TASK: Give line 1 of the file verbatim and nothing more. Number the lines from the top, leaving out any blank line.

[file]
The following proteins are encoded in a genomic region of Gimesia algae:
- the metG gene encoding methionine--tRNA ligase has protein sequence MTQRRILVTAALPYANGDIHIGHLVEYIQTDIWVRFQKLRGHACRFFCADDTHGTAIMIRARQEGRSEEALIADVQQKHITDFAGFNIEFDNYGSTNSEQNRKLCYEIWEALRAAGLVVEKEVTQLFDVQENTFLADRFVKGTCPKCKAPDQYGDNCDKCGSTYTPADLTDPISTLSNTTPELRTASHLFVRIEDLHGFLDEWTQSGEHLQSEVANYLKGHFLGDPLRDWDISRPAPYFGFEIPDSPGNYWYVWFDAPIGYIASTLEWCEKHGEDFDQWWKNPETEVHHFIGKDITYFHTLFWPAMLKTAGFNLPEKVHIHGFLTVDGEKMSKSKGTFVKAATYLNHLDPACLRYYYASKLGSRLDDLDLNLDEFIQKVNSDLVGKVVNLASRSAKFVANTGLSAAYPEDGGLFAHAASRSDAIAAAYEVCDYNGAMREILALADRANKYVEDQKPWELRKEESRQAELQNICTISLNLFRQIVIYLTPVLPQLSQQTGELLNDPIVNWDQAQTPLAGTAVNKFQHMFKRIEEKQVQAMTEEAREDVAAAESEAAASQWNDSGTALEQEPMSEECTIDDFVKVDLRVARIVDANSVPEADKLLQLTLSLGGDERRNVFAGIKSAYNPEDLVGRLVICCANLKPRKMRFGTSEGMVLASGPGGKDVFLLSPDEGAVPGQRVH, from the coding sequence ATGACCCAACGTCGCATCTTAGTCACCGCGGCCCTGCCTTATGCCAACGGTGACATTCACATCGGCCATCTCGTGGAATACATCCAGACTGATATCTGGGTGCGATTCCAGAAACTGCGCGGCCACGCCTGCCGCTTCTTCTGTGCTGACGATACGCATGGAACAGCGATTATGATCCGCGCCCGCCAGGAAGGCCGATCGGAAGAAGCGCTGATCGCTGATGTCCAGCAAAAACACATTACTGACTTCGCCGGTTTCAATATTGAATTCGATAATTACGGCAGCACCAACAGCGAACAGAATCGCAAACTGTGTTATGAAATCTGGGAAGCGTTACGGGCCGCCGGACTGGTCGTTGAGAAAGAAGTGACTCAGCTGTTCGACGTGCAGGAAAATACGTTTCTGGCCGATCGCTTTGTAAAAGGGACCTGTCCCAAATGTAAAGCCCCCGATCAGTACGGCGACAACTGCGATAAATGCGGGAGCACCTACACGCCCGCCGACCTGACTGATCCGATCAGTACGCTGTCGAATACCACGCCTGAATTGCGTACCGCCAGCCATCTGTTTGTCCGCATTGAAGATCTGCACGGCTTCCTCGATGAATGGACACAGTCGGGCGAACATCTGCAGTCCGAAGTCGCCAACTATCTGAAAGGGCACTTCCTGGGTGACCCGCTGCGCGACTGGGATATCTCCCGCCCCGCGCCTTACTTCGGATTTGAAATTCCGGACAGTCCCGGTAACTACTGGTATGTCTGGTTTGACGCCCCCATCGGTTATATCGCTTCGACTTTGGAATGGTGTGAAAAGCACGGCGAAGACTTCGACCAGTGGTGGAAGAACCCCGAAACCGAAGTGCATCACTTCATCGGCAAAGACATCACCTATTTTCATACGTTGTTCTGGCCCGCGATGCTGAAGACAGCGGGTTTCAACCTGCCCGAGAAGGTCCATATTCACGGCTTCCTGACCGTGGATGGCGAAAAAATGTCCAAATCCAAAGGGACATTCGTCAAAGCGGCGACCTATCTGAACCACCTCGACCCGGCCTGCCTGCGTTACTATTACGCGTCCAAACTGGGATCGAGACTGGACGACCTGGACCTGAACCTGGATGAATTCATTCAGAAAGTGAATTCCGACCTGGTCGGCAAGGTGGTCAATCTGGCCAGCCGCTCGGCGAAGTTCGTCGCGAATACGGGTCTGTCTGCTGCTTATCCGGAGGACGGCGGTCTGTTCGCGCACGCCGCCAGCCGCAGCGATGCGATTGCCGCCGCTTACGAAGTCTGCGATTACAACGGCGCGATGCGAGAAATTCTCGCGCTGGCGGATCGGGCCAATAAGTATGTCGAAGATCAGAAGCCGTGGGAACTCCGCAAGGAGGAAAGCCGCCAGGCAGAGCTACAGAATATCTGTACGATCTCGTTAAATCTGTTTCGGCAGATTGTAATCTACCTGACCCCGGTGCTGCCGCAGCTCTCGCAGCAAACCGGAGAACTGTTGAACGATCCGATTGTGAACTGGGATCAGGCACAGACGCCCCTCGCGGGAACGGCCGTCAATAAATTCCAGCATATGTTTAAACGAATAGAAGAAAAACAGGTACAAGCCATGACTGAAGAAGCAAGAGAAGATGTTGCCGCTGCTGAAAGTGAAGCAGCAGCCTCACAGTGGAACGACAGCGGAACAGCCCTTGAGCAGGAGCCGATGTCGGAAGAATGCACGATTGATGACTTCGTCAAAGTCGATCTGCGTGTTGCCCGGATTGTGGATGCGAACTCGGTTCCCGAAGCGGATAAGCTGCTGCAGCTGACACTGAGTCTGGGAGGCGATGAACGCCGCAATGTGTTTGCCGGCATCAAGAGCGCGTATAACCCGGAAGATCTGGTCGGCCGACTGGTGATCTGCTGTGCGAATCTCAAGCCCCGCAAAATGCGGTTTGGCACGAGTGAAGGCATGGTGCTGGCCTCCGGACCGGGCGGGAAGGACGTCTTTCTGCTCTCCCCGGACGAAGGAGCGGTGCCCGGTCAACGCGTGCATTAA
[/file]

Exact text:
The following proteins are encoded in a genomic region of Gimesia algae: